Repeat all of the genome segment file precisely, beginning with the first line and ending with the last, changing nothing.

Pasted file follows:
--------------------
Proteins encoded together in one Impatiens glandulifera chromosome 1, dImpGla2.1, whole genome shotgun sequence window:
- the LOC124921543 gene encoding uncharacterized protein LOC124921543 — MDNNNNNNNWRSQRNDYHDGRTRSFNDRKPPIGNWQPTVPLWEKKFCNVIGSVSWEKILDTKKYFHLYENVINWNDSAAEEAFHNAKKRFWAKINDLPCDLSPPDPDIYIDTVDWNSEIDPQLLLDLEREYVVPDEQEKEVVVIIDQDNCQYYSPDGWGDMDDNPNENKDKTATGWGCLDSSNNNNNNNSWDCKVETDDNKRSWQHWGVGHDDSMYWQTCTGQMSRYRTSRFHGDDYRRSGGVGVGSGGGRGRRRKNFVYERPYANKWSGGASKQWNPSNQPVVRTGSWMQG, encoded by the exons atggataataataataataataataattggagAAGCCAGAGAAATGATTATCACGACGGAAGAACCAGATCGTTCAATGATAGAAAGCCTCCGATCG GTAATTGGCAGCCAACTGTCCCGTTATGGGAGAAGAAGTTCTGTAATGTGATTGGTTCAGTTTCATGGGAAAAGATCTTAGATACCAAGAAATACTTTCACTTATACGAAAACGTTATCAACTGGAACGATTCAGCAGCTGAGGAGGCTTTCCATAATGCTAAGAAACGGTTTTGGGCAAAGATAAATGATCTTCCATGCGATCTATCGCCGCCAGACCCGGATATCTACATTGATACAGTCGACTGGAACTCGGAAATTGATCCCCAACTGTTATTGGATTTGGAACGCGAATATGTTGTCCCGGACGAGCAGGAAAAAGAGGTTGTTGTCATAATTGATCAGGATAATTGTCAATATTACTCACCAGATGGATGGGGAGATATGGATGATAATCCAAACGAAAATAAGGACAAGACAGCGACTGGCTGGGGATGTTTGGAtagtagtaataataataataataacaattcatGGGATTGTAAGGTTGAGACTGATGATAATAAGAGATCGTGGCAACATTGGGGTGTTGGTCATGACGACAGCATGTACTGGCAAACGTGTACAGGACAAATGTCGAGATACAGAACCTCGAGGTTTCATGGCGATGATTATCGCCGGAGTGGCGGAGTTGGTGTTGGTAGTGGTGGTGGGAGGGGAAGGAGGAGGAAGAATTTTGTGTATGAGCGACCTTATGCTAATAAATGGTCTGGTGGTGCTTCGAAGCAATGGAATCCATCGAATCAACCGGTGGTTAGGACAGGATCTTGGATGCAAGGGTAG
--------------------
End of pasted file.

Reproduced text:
Proteins encoded together in one Impatiens glandulifera chromosome 1, dImpGla2.1, whole genome shotgun sequence window:
- the LOC124921543 gene encoding uncharacterized protein LOC124921543 — MDNNNNNNNWRSQRNDYHDGRTRSFNDRKPPIGNWQPTVPLWEKKFCNVIGSVSWEKILDTKKYFHLYENVINWNDSAAEEAFHNAKKRFWAKINDLPCDLSPPDPDIYIDTVDWNSEIDPQLLLDLEREYVVPDEQEKEVVVIIDQDNCQYYSPDGWGDMDDNPNENKDKTATGWGCLDSSNNNNNNNSWDCKVETDDNKRSWQHWGVGHDDSMYWQTCTGQMSRYRTSRFHGDDYRRSGGVGVGSGGGRGRRRKNFVYERPYANKWSGGASKQWNPSNQPVVRTGSWMQG, encoded by the exons atggataataataataataataataattggagAAGCCAGAGAAATGATTATCACGACGGAAGAACCAGATCGTTCAATGATAGAAAGCCTCCGATCG GTAATTGGCAGCCAACTGTCCCGTTATGGGAGAAGAAGTTCTGTAATGTGATTGGTTCAGTTTCATGGGAAAAGATCTTAGATACCAAGAAATACTTTCACTTATACGAAAACGTTATCAACTGGAACGATTCAGCAGCTGAGGAGGCTTTCCATAATGCTAAGAAACGGTTTTGGGCAAAGATAAATGATCTTCCATGCGATCTATCGCCGCCAGACCCGGATATCTACATTGATACAGTCGACTGGAACTCGGAAATTGATCCCCAACTGTTATTGGATTTGGAACGCGAATATGTTGTCCCGGACGAGCAGGAAAAAGAGGTTGTTGTCATAATTGATCAGGATAATTGTCAATATTACTCACCAGATGGATGGGGAGATATGGATGATAATCCAAACGAAAATAAGGACAAGACAGCGACTGGCTGGGGATGTTTGGAtagtagtaataataataataataacaattcatGGGATTGTAAGGTTGAGACTGATGATAATAAGAGATCGTGGCAACATTGGGGTGTTGGTCATGACGACAGCATGTACTGGCAAACGTGTACAGGACAAATGTCGAGATACAGAACCTCGAGGTTTCATGGCGATGATTATCGCCGGAGTGGCGGAGTTGGTGTTGGTAGTGGTGGTGGGAGGGGAAGGAGGAGGAAGAATTTTGTGTATGAGCGACCTTATGCTAATAAATGGTCTGGTGGTGCTTCGAAGCAATGGAATCCATCGAATCAACCGGTGGTTAGGACAGGATCTTGGATGCAAGGGTAG